CROOKSTON -- A jury here Thursday found Thomas Lee Fairbanks guilty of first-degree murder in the shooting of Mahnomen County Sheriff's Deputy Christopher Dewey, bringing gasps in the court room as the verdict was announced.
The charge carries a mandatory sentence of life in prison without parole. Prosecutors asked state District Judge Jeff Remick to sentence Fairbanks, who turns 35 this month, immediately. Defense attorneys asked for time to file an appeal.
Remick met with both sides for 20 minutes in his chambers, then ruled Fairbanks will be sentenced Sept. 9 in Mahnomen. The judge said he wants to move the sentencing back to Mahnomen, Minn., where Fairbanks shot Dewey, because of the many victims there, as well as Fairbanks' family and friends.
The venue of the trial was moved to Crookston because of concerns about pre-trial publicity.
The jury deliberated about nine hours Wednesday evening and Thursday before telling the court about 3:15 p.m. it had reached a verdict, which was announced about 4 p.m.
The jury of five women and seven men also found Fairbanks guilty of four of six charges of first-degree assault on a peace officer for allegedly shooting the same gun toward the officers during the ensuing standoff Feb. 18, 2009.
On two of the assault charges, the jury apparently found there wasn't enough evidence Fairbanks shot toward the officers named in the charge. The first-degree assault of a peace officer carries a minimum sentence of 10 years and a maximum sentence of 20 years.
Fairbanks also was found guilty of failing to assist Dewey after he was shot, being a felon in possession of a firearm and trying to steal Dewey's squad car after he shot him in the head and torso.
Fairbanks' mother, Roberta Fairbanks, was held on each side by a friend and a sister, and sobbed after the verdict. The courtroom was cleared to let seven relatives and friends of Fairbanks stand across the wooden panel from him. As he finally was able to face his family close up in the courtroom after a month-long trial in which he remained ramrod straight and stoic in his chair, Fairbanks' face began to crumple and he cried as he looked at his mother.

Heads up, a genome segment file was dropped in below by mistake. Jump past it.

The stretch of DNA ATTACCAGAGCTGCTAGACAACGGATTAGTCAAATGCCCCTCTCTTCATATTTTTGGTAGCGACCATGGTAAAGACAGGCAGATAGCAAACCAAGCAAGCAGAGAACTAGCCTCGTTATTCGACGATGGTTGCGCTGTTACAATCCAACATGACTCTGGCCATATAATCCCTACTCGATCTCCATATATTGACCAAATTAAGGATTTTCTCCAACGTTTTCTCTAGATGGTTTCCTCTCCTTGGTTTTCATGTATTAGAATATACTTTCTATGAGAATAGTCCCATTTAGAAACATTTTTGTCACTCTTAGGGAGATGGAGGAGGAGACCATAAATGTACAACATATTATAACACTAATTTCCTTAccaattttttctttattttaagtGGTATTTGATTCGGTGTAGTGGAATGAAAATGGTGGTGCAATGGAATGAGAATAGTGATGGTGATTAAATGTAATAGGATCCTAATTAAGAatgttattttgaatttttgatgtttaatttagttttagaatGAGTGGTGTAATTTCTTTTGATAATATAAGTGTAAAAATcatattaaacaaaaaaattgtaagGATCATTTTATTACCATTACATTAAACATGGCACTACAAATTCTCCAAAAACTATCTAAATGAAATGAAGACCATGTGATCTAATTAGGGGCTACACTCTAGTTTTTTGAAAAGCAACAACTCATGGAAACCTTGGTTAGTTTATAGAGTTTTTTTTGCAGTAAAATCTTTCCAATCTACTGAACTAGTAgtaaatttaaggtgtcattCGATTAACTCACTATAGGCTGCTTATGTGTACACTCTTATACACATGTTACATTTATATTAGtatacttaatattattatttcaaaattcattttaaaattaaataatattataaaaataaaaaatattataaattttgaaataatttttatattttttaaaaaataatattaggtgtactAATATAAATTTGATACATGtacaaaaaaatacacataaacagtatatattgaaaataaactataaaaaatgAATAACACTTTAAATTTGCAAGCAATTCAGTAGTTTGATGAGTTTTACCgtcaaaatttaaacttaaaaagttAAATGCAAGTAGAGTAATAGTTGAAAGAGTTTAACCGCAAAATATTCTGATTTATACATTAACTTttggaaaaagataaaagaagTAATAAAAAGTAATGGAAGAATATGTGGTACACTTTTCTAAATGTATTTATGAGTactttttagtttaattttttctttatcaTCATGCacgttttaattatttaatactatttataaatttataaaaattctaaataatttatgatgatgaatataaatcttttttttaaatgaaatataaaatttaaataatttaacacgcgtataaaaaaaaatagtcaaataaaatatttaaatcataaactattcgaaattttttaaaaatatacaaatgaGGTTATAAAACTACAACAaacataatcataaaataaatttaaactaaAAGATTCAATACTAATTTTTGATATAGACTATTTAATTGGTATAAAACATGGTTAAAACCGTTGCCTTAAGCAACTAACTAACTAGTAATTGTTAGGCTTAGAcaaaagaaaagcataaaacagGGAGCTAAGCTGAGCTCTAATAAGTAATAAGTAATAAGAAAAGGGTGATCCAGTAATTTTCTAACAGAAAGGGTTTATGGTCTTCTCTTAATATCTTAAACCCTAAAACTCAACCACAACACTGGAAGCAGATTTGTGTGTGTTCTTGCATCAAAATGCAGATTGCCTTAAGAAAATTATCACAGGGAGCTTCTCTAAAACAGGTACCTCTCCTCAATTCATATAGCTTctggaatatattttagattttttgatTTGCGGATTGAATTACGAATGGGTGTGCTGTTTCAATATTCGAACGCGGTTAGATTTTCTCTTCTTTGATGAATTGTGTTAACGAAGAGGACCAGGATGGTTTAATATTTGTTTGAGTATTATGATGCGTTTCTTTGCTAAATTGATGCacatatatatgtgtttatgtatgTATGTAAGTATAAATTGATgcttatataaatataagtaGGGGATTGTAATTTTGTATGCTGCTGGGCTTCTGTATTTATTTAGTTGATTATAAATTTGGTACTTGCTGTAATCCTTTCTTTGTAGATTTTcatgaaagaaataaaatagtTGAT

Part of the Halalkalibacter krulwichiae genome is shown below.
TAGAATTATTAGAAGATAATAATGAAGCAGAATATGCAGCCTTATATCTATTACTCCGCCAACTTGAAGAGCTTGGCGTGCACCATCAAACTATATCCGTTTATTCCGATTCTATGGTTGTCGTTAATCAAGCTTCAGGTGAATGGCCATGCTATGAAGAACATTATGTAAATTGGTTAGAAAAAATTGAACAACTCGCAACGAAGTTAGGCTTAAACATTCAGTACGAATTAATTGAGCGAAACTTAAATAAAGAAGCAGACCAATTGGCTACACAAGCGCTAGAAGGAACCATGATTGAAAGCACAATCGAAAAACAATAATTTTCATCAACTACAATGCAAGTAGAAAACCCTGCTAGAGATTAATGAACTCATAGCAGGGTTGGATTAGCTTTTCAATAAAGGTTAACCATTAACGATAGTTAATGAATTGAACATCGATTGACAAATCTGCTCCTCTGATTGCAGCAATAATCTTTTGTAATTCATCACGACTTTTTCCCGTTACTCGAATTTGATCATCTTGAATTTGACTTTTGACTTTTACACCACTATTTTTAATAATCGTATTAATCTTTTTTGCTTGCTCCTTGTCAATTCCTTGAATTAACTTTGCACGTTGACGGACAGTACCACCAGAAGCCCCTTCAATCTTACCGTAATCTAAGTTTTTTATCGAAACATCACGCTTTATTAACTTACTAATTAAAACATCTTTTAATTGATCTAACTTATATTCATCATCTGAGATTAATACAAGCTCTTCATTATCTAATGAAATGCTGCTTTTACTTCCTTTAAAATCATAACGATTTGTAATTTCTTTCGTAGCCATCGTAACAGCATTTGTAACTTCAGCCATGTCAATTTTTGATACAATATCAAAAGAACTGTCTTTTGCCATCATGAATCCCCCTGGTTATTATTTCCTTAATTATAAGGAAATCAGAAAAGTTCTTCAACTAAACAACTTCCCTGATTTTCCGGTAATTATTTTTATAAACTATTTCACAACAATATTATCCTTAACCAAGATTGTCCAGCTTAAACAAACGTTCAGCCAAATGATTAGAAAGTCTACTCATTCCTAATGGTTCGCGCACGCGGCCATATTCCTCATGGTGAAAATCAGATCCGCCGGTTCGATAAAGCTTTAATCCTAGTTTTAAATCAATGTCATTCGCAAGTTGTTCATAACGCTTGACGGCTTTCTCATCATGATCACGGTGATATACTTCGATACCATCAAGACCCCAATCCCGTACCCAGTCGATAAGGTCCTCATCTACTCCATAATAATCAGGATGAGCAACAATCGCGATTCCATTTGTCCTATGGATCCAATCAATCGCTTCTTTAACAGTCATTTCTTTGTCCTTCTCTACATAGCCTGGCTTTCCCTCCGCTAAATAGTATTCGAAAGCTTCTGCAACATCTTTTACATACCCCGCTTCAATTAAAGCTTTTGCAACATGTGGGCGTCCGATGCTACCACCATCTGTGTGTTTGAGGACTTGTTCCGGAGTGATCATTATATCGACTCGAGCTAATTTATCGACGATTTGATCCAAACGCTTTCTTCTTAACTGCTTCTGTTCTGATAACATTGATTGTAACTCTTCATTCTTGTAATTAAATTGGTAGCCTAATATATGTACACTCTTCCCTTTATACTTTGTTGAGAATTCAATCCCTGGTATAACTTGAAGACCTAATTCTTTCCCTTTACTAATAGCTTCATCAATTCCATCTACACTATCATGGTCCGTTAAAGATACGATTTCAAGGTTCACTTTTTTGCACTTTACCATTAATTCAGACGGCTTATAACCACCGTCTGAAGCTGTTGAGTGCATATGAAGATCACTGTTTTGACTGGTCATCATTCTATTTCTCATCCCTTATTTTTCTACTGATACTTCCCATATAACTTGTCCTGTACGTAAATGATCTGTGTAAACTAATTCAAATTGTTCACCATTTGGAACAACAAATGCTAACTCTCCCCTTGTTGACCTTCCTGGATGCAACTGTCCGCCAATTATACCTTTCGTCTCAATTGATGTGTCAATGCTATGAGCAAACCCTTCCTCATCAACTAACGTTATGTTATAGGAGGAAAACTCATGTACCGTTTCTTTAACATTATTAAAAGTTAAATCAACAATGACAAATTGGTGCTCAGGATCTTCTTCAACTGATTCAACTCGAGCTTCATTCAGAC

Eric Shieferdecker, one of two state assistant attorney generals who prosecuted Fairbanks, said his department's rules keep him from commenting much.
But before he went into a room to talk with Dewey's wife and other family members, he said, "We're happy for the Dewey family."
Mahomen County Sheriff Doug Krier said Thursday that Dewey's badge number, 909, has been retired.
"Nobody else will ever wear that number," Krier said.
Dewey's replacement, Deputy Jake Thompson -- who took over after the man hired after Dewey was shot moved on to the U.S. Border Patrol -- was in court Thursday with a handful of other deputies from the county.
It's been a long time of stress for his department of 10 deputies, in addition to himself, Krier said.
"I think the best thing that is going to come out of this is that we will have some closure for the department but especially for the family (of Dewey)," Krier said. "This has been going on for two and a half years."
Having such a shooting of a law enforcement officer is so rare and damaging, he said.
But Deputy Dewey was doing his job and did nothing wrong, but simply fell to a bad event. Dozens of law enforcement officers from across the region responded that day to Mahnomen and the nine-hour standoff on a frigid February day after Dewy was shot.
One State Patrol Trooper testified he responded that morning, driving the 60 miles from Thief River Falls to Mahnomen in 28 minutes.
"Everything that happened, the officers did everything they were supposed to do," Krier said. "As to why it happened, we still don't have the answer."
Lee is a reporter for the Grand Forks Herald. The Herald and the Bemidji Pioneer are both owned by Forum Communications Co.